President Trump’s planned rally in Minneapolis tomorrow will go on as scheduled after a day of angry tweeting at Mayor Jacob Frey, who demanded that Trump's campaign pay $530,000 in additional security costs upfront.
AEG, the company that runs Target Center, backed down on a threat to cancel the rally if the campaign didn’t pay up after being reminded that Trump had a signed contract for the facility. The mayor claimed that the city deserved to be compensated for security expenses, but Trump described it as an attempt to prevent him from speaking, the way some college campuses have tried to silence conservative student groups by demanding outrageous fees to cover the need for extra security. In this case, “outrageous” could be defined as “26 times the cost of security for a 2009 Obama rally.”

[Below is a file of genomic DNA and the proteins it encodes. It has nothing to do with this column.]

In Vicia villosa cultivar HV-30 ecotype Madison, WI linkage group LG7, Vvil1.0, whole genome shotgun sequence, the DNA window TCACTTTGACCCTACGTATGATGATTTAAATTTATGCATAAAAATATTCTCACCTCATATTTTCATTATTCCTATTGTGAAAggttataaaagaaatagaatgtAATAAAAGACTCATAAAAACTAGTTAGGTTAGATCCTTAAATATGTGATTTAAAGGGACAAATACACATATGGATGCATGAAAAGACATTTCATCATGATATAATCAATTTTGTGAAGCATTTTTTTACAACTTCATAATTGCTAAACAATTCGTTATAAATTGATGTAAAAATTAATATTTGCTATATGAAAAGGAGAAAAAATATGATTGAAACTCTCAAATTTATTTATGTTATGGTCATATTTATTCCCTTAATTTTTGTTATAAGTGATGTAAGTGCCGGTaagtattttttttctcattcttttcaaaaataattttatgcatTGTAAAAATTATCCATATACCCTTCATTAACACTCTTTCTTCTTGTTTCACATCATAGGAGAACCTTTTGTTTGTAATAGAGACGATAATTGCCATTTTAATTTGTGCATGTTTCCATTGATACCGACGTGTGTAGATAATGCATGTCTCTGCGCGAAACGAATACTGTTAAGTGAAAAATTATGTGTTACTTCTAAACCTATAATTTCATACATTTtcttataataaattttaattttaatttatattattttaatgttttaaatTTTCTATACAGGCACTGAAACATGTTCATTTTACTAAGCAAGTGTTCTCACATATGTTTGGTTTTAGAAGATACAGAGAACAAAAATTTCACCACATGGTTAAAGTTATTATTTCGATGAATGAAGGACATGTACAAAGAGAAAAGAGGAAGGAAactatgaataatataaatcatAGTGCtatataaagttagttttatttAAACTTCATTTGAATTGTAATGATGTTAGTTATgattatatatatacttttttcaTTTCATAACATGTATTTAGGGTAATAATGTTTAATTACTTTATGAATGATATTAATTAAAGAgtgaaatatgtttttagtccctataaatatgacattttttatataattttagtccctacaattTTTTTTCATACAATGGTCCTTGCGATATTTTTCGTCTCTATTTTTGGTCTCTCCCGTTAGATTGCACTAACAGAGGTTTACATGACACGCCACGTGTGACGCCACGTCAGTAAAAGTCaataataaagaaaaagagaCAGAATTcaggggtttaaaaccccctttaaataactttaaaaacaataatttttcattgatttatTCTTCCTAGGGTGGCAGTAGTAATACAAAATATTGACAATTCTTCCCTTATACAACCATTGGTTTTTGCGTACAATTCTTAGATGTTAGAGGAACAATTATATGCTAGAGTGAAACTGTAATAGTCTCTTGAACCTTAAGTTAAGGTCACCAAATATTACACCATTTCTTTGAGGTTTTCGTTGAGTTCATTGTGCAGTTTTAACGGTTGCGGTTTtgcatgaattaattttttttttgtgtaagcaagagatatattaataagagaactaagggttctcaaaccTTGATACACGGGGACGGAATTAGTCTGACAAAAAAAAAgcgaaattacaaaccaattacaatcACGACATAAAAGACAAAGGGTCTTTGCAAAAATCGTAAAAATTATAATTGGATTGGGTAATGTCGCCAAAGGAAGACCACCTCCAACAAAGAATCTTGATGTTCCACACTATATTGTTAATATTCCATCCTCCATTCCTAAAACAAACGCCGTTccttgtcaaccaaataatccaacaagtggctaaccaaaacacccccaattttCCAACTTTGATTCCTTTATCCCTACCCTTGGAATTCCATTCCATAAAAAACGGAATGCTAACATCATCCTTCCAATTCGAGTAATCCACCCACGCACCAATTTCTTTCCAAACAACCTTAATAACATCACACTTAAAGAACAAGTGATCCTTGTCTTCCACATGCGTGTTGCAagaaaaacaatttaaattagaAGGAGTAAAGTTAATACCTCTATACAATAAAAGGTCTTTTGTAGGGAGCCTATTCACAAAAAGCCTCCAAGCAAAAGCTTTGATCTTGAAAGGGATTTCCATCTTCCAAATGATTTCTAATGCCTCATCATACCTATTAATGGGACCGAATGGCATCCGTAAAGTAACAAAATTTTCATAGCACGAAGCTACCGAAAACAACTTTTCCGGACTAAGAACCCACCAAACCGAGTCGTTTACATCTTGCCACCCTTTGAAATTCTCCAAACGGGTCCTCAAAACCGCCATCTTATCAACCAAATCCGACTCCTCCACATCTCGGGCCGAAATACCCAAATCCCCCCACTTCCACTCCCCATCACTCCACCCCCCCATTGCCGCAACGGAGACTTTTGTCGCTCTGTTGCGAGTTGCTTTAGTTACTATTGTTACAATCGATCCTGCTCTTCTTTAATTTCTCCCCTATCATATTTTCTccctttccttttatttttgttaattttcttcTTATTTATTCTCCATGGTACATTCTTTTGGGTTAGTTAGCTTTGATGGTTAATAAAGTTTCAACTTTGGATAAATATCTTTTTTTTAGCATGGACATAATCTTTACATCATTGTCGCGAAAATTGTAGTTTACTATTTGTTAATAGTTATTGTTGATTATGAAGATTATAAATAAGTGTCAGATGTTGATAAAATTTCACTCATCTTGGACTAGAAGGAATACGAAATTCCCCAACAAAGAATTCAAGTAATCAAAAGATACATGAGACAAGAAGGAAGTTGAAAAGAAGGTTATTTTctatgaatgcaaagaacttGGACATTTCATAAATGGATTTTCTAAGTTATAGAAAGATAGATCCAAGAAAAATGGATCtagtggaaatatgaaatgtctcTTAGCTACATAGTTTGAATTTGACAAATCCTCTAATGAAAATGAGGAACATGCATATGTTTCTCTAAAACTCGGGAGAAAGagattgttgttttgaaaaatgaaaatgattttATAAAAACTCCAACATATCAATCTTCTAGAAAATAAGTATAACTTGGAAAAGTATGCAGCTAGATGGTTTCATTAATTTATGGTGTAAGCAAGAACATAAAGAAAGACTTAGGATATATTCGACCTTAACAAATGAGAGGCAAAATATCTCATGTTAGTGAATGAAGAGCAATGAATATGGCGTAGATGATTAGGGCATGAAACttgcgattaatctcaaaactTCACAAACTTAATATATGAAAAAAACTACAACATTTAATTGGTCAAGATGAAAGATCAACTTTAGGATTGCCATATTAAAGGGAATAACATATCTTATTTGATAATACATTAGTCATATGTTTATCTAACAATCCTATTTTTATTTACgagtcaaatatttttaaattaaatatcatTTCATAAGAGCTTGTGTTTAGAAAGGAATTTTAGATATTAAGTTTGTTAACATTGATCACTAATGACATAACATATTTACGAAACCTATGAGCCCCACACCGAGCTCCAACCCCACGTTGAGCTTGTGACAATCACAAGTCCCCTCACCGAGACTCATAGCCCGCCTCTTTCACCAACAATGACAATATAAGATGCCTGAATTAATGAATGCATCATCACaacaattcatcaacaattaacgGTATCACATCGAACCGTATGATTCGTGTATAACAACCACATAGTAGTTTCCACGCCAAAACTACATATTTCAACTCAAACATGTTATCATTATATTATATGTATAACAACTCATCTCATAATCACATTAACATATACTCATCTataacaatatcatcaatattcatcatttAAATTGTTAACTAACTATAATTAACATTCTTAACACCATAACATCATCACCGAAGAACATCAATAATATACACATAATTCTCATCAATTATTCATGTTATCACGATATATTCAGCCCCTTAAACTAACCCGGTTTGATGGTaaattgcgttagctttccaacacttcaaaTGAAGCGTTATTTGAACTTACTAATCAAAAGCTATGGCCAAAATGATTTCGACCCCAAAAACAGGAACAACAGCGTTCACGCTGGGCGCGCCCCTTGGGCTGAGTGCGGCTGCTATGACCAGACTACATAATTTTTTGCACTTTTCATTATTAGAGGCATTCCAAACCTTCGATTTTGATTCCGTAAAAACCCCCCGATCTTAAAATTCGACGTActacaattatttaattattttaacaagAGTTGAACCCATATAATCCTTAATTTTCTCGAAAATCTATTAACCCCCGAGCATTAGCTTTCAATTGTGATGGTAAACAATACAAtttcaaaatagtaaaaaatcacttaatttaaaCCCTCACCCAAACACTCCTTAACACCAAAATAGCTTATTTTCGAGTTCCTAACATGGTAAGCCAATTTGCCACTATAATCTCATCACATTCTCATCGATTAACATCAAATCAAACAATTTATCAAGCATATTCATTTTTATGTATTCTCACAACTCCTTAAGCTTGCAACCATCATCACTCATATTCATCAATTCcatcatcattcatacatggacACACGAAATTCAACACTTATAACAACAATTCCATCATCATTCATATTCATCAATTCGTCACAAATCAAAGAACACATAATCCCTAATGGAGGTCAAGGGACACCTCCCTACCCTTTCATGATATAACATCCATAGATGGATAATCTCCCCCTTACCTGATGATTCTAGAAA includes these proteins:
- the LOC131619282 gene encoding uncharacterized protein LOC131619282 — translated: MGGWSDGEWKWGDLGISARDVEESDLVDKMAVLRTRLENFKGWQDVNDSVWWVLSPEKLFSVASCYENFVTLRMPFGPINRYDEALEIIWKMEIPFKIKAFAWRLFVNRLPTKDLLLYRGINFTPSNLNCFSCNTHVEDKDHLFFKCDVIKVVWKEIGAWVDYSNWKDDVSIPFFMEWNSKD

Considering conservative rallies are almost always peaceful, and leave venues cleaner than they found them, why do they need so much extra expensive security? Well, because of the danger that the kind of leftist hotheads who elected their liberal governments might show up in black hoods and start attacking people. After all, if you want to make sure the left doesn’t attack you, you have to pay the left for the extra security that their own supporters’ violent intolerance of free speech forces you to hire, right? Seems only fair.
Bible Verse of the Day (KJV)
"Fear thou not; for I am with thee:
be not dismayed; for I am thy God:
I will strengthen thee; yea, I will help thee;
yea, I will uphold thee with the right hand of my righteousness."
Did you miss reading a newsletter recently? Go to our archive here.